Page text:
Ten billion dollars is a generous estimate of the property damage done by last month's terrorist attacks. Since Sept. 11, the U.S. stock market has lost more than a half-trillion dollars in value. The difference between the two numbers is one measure of the new fear in the air - and of being in the air.

Our new fear of flying already has put the kibosh on a lot of pointless business conferences, fruitless sales meetings and stressful vacations. In doing so it has disrupted our economy, which is, apparently, premised on pointless business conferences, fruitless sales meetings and stressful vacations.

The economic consequences are sufficiently grave that President Bush asked all the members of his Cabinet to fly somewhere, anywhere, just to demonstrate to the American public that flying commercial isn't a death sentence.

Permit me to report that it isn't. Last week I flew the sort of cross-country route - Washington to San Francisco - targeted by the terrorists. I rarely enjoy flying, and I often dread it.

But my fear obeys a simple rule: The longer it has been since something bad has happened to a commercial airplane, the less happy I feel about boarding one of them. There's always a small risk that something bad will happen on an airplane, and that risk increases when it is ignored. It is most likely to be ignored after a long stretch of tranquility.

Take early September. It was, in retrospect, a very dangerous time to fly, and yet no one seems to have felt frightened or even wary.

Sit back and relax

The corollary to this rule is that when something bad has just happened, as it just now has, and everyone who works near an airplane is on edge, as they just now are, it is, briefly, safe to sit back and relax.

Which I did. The two cross-country flights were the most pleasant I've had in years. The airports and hotels on either end were empty and hungry for company. In that strange place called Business Travel Land, you couldn't swing a dead cat without hitting a free upgrade.

The airplanes themselves were Meccas of kindness and civility, as the few passengers and flight attendants made an uncommon effort to get to know one another, and one another's baggage. There was a moment right after takeoff, I'll admit, when it was impossible not to imagine men leaping into the aisles with shouts of "Allah Akbar." But once the moment passed, I didn't give my safety a second thought, and I don't think anyone else on board did either. We were too busy being fawned over by flight attendants who were intent on making sure each of us wasn't the one with plans to blow up the plane.

But really, what are we scared of? The Sept. 11 attacks aren't likely to be repeated. The first three hijackings succeeded only because they occurred simultaneously, and were entirely unprecedented. Once the passengers in the fourth plane heard what had become of the first three, they foiled the hijacker's intentions. Anyone efficient and purposeful and evil enough to pull off such an attack now knows that he's better off directing his energies elsewhere.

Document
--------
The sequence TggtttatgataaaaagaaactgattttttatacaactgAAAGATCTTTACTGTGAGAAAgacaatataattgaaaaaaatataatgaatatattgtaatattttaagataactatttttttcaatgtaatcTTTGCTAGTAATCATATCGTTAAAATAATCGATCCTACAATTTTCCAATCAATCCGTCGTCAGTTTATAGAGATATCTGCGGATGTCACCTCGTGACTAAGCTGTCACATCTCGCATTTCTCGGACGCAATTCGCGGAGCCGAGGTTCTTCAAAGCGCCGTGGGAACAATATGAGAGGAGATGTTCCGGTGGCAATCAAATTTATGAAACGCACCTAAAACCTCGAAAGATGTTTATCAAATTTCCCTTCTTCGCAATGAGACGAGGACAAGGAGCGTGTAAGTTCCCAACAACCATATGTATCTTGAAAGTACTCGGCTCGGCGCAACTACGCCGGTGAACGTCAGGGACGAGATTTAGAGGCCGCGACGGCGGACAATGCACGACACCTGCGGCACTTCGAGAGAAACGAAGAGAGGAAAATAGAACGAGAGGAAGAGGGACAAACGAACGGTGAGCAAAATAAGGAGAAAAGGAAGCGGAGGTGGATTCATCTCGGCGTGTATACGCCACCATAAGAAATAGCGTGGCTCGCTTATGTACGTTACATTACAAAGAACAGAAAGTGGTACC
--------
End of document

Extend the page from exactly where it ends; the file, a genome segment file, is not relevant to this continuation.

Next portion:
In the second place, there are many new security measures. In this uneasy interlude, before the armed marshals appear in the cabins and the pilots are hermetically sealed in their cockpits, there's actually a strange disjuncture in airline security. The new security measures that are official don't make you feel any more secure; and the new security measures that make you feel more secure aren't official.

Wash hands before continuing

Nixing curbside check-in, substituting plastic for metal knives on meal trays, upping the intensity with which counter clerks ask who packed whose luggage - none of this will inconvenience terrorists.

These official strictures are a bit like the signs on the walls of restaurant toilets that remind employees to wash their hands after they pee. They're designed not to prevent waiters from leaving the bathroom with pee on their hands but to make the customers think that no waiter would ever do such a thing. But if this is so, why must they be asked? These signs wind up making anyone who thinks about them feeling worse.

It's the unofficial security measures that make you feel safer right now. The flight attendants keep a close eye on passengers' every move, which makes for more attentive service. And the security guards ransack the unchecked baggage of anyone who looks even vaguely Arab - which counts as racial profiling but is nevertheless a relief if you aren't Arab, and maybe even if you are.

Added to that, the mechanics and pilots and air traffic controllers and everyone else responsible for ordinary safety is, at least for now, more scrupulous than they ordinarily would be. If nothing else, the general decline in the number of flights gives everyone a bit more time and space to do his job right.

The new fear of flying illustrates a curious aspect of human nature: To make judgments about an uncertain future, people place too much emphasis on the immediate past. As a result, they don't need a clear and present danger to run scared. All they need is a consensus that something frightening has just happened.

A great deal of what we call fear is imposed on us as a kind of social obligation. Everyone is scared because everyone else is scared. Obeying your reason and ignoring the fear caused by the immediate past seems somehow irresponsible, as if in doing so you might get what you deserve.

At this moment, this curious instinct is as alive and well in the financial markets as it is in commercial airplanes. I wouldn't like to say whether this is a good time to buy stocks. But it's a great time to fly.

Michael Lewis is the author of "Next," "The New New Thing" and "Liar's Poker."

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